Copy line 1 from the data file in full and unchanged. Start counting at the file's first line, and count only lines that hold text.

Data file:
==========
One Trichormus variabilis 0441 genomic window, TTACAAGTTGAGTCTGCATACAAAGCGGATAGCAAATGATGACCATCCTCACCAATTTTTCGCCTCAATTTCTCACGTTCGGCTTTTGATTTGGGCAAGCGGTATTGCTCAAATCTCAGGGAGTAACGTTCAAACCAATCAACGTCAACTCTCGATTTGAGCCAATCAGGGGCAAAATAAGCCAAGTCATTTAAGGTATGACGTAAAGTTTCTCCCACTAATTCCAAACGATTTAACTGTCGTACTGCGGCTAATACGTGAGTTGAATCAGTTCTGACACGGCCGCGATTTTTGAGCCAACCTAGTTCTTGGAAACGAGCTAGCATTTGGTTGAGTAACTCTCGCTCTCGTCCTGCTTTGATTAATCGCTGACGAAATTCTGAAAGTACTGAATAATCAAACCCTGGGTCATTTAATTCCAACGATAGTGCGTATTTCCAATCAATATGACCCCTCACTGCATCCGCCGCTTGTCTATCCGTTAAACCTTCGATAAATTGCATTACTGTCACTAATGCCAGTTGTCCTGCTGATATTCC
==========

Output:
One Trichormus variabilis 0441 genomic window, TTACAAGTTGAGTCTGCATACAAAGCGGATAGCAAATGATGACCATCCTCACCAATTTTTCGCCTCAATTTCTCACGTTCGGCTTTTGATTTGGGCAAGCGGTATTGCTCAAATCTCAGGGAGTAACGTTCAAACCAATCAACGTCAACTCTCGATTTGAGCCAATCAGGGGCAAAATAAGCCAAGTCATTTAAGGTATGACGTAAAGTTTCTCCCACTAATTCCAAACGATTTAACTGTCGTACTGCGGCTAATACGTGAGTTGAATCAGTTCTGACACGGCCGCGATTTTTGAGCCAACCTAGTTCTTGGAAACGAGCTAGCATTTGGTTGAGTAACTCTCGCTCTCGTCCTGCTTTGATTAATCGCTGACGAAATTCTGAAAGTACTGAATAATCAAACCCTGGGTCATTTAATTCCAACGATAGTGCGTATTTCCAATCAATATGACCCCTCACTGCATCCGCCGCTTGTCTATCCGTTAAACCTTCGATAAATTGCATTACTGTCACTAATGCCAGTTGTCCTGCTGATATTCC